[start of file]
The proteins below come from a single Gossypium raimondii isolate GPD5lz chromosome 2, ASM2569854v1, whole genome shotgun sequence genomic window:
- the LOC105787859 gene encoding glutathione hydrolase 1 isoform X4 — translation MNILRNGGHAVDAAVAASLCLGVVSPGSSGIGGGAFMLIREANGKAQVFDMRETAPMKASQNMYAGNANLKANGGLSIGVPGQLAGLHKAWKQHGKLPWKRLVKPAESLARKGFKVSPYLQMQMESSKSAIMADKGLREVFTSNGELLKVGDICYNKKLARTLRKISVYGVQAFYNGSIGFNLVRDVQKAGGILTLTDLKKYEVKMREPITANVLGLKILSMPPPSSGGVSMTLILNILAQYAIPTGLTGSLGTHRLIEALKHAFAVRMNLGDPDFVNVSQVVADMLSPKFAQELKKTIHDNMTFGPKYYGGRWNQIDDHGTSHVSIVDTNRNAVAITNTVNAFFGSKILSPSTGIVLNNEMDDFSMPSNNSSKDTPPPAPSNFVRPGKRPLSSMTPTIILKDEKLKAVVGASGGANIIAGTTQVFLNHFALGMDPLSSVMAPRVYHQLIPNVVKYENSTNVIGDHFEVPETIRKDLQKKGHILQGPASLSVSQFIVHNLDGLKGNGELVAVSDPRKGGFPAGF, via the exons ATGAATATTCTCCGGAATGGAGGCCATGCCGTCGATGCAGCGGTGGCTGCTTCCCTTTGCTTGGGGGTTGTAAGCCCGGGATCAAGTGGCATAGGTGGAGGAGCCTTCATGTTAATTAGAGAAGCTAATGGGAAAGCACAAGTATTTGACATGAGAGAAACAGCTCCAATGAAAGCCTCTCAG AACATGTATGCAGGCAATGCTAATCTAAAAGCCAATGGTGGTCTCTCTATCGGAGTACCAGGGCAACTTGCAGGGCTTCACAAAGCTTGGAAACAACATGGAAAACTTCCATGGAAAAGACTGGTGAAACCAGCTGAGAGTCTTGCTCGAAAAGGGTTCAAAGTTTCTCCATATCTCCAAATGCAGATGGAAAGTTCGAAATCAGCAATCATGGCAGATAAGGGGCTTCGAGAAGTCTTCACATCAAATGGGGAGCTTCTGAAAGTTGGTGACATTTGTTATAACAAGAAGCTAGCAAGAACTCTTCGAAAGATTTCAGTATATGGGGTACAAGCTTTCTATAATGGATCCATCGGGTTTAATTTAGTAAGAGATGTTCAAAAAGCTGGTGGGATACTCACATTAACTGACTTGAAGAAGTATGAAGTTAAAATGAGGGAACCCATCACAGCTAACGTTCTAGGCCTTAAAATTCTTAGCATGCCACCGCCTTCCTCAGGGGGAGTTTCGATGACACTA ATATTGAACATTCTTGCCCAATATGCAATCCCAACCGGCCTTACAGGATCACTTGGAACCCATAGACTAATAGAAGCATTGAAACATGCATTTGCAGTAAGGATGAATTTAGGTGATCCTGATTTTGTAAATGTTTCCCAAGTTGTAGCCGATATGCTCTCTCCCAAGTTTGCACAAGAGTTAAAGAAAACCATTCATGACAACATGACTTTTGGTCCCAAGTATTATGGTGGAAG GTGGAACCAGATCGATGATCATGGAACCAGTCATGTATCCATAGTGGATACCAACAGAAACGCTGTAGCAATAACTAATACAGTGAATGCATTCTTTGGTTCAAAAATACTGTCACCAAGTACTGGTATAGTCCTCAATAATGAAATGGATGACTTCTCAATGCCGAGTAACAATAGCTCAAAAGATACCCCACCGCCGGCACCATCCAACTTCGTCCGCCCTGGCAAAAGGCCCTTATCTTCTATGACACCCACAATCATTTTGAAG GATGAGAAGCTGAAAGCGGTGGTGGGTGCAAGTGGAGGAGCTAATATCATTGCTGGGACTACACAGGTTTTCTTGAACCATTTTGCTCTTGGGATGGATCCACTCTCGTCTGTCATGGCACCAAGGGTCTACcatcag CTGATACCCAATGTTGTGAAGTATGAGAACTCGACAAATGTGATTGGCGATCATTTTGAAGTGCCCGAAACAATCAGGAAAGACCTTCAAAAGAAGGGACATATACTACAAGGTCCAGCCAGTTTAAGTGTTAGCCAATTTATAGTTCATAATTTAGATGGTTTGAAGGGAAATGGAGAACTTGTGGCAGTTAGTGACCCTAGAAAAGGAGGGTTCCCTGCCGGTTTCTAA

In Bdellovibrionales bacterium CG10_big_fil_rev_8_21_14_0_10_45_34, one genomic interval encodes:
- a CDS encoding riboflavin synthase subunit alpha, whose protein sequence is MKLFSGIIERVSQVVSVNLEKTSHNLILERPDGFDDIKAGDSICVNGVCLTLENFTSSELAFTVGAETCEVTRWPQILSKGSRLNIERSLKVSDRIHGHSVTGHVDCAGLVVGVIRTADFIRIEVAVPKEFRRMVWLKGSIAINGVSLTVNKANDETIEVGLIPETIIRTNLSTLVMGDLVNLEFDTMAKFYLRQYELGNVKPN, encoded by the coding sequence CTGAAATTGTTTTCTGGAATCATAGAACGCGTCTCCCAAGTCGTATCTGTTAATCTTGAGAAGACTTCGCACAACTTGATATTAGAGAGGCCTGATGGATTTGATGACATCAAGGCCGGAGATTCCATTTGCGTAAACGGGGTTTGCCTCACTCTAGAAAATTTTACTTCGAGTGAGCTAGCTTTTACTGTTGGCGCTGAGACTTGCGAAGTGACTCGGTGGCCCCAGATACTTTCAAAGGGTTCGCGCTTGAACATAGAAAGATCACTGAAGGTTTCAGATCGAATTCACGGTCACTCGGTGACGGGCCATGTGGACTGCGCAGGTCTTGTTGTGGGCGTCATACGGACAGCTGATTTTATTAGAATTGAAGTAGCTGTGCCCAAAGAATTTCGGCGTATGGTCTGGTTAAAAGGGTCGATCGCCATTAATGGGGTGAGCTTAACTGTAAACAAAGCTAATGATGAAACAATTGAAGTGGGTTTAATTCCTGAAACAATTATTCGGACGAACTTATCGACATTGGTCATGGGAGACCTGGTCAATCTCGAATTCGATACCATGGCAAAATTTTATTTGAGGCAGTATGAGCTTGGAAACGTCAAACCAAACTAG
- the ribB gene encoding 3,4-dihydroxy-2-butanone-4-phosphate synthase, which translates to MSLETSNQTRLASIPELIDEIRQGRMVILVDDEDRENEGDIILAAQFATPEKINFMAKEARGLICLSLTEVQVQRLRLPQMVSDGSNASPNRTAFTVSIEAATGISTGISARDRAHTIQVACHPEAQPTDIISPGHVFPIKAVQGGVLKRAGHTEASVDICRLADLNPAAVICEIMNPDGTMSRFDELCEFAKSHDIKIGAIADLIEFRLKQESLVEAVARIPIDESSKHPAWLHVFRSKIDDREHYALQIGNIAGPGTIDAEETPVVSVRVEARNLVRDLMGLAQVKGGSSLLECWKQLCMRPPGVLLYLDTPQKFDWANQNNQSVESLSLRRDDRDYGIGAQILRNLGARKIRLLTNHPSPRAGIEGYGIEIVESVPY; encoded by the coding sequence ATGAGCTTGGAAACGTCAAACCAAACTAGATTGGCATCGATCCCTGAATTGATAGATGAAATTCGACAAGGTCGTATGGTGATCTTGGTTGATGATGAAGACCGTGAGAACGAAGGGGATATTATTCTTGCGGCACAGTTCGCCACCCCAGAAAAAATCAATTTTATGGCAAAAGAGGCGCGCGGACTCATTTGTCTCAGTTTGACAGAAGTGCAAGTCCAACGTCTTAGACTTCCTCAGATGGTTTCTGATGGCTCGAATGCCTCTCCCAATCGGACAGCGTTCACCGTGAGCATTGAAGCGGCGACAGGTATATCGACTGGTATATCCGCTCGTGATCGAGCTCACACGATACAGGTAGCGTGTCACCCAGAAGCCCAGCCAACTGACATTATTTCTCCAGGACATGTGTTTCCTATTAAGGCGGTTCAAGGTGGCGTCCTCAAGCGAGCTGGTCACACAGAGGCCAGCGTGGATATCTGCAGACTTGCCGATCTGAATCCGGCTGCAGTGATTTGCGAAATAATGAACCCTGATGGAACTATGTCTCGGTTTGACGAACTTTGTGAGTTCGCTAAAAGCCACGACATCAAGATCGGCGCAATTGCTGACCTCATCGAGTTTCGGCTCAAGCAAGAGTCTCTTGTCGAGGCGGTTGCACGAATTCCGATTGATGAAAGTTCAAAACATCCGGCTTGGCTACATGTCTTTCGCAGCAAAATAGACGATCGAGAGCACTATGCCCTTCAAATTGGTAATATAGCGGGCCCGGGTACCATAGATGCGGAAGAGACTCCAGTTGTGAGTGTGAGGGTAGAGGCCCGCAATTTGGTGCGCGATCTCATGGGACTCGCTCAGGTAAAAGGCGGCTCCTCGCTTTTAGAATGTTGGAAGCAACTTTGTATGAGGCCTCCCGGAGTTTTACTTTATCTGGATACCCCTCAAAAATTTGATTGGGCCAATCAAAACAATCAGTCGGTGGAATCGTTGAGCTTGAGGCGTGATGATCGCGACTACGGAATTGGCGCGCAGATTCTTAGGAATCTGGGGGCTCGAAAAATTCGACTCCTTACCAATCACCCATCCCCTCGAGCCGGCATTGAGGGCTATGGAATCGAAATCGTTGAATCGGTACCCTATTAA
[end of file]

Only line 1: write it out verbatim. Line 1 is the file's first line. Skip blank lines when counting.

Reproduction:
The proteins below come from a single Gossypium raimondii isolate GPD5lz chromosome 2, ASM2569854v1, whole genome shotgun sequence genomic window: